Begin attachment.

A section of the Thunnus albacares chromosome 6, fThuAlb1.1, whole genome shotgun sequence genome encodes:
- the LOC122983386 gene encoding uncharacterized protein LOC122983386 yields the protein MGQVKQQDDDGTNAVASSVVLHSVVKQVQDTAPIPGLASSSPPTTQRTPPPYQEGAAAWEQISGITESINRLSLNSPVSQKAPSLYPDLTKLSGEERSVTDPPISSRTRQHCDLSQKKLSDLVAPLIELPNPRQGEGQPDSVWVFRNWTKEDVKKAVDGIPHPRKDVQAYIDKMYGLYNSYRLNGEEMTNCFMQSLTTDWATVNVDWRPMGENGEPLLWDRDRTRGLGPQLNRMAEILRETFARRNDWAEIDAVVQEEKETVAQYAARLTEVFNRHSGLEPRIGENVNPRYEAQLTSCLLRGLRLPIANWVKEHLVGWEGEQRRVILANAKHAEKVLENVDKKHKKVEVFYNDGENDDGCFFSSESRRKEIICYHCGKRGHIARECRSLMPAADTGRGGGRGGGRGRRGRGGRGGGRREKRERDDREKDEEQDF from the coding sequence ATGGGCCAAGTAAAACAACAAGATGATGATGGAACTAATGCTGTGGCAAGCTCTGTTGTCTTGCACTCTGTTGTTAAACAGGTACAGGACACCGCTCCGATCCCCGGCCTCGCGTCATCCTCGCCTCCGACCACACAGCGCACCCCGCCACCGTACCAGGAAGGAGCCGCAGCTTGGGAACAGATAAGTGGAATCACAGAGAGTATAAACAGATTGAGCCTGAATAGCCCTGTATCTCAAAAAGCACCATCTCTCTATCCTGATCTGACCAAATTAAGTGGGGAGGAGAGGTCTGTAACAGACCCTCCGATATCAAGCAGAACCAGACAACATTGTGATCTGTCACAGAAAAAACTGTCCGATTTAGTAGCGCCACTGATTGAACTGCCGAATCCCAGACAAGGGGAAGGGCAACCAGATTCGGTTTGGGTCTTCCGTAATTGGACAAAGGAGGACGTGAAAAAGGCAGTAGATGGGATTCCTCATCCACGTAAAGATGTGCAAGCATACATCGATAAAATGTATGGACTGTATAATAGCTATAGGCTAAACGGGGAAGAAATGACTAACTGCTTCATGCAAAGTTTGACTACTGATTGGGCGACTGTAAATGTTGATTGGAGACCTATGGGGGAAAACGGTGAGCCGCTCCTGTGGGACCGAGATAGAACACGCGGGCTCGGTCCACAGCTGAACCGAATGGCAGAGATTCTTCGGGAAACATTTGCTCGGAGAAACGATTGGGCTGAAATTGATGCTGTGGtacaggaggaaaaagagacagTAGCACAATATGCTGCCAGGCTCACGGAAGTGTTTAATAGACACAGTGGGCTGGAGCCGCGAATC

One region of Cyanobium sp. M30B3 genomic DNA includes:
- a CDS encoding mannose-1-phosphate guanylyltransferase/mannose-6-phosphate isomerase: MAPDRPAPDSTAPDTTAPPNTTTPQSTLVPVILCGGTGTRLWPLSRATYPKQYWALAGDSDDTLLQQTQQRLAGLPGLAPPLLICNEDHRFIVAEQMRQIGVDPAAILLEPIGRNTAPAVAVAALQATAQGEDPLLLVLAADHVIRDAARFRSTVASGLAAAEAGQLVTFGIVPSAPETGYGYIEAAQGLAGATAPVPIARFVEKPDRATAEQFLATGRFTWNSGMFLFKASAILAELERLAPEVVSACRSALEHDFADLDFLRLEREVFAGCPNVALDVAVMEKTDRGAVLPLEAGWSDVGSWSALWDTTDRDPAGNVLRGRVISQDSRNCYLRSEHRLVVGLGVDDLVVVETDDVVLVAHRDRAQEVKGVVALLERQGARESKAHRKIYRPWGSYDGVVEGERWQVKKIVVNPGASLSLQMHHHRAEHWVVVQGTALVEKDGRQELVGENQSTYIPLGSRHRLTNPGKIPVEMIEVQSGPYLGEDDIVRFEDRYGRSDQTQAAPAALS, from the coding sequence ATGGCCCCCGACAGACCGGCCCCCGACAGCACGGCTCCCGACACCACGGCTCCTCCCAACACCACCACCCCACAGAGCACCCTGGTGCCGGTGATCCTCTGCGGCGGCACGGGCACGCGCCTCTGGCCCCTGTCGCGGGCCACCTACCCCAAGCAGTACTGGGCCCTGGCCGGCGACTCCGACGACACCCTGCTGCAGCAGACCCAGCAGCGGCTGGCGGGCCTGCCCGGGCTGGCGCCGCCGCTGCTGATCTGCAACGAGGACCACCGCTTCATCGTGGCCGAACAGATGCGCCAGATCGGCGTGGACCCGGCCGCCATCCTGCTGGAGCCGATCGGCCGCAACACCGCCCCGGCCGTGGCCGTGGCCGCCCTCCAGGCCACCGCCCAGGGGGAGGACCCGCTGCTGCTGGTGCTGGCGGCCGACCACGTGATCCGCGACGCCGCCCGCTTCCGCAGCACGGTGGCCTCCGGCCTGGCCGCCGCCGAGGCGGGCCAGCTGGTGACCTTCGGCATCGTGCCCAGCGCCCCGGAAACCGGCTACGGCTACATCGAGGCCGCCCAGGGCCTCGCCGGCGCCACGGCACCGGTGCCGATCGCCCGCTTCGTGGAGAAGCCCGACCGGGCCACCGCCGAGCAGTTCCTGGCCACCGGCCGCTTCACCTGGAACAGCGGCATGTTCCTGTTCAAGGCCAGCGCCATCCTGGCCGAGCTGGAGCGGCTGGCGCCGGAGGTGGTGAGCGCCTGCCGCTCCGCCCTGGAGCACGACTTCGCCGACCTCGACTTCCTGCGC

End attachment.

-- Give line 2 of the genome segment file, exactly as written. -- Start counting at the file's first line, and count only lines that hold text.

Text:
- the LOC122983386 gene encoding uncharacterized protein LOC122983386 yields the protein MGQVKQQDDDGTNAVASSVVLHSVVKQVQDTAPIPGLASSSPPTTQRTPPPYQEGAAAWEQISGITESINRLSLNSPVSQKAPSLYPDLTKLSGEERSVTDPPISSRTRQHCDLSQKKLSDLVAPLIELPNPRQGEGQPDSVWVFRNWTKEDVKKAVDGIPHPRKDVQAYIDKMYGLYNSYRLNGEEMTNCFMQSLTTDWATVNVDWRPMGENGEPLLWDRDRTRGLGPQLNRMAEILRETFARRNDWAEIDAVVQEEKETVAQYAARLTEVFNRHSGLEPRIGENVNPRYEAQLTSCLLRGLRLPIANWVKEHLVGWEGEQRRVILANAKHAEKVLENVDKKHKKVEVFYNDGENDDGCFFSSESRRKEIICYHCGKRGHIARECRSLMPAADTGRGGGRGGGRGRRGRGGRGGGRREKRERDDREKDEEQDF from the coding sequence ATGGGCCAAGTAAAACAACAAGATGATGATGGAACTAATGCTGTGGCAAGCTCTGTTGTCTTGCACTCTGTTGTTAAACAGGTACAGGACACCGCTCCGATCCCCGGCCTCGCGTCATCCTCGCCTCCGACCACACAGCGCACCCCGCCACCGTACCAGGAAGGAGCCGCAGCTTGGGAACAGATAAGTGGAATCACAGAGAGTATAAACAGATTGAGCCTGAATAGCCCTGTATCTCAAAAAGCACCATCTCTCTATCCTGATCTGACCAAATTAAGTGGGGAGGAGAGGTCTGTAACAGACCCTCCGATATCAAGCAGAACCAGACAACATTGTGATCTGTCACAGAAAAAACTGTCCGATTTAGTAGCGCCACTGATTGAACTGCCGAATCCCAGACAAGGGGAAGGGCAACCAGATTCGGTTTGGGTCTTCCGTAATTGGACAAAGGAGGACGTGAAAAAGGCAGTAGATGGGATTCCTCATCCACGTAAAGATGTGCAAGCATACATCGATAAAATGTATGGACTGTATAATAGCTATAGGCTAAACGGGGAAGAAATGACTAACTGCTTCATGCAAAGTTTGACTACTGATTGGGCGACTGTAAATGTTGATTGGAGACCTATGGGGGAAAACGGTGAGCCGCTCCTGTGGGACCGAGATAGAACACGCGGGCTCGGTCCACAGCTGAACCGAATGGCAGAGATTCTTCGGGAAACATTTGCTCGGAGAAACGATTGGGCTGAAATTGATGCTGTGGtacaggaggaaaaagagacagTAGCACAATATGCTGCCAGGCTCACGGAAGTGTTTAATAGACACAGTGGGCTGGAGCCGCGAATC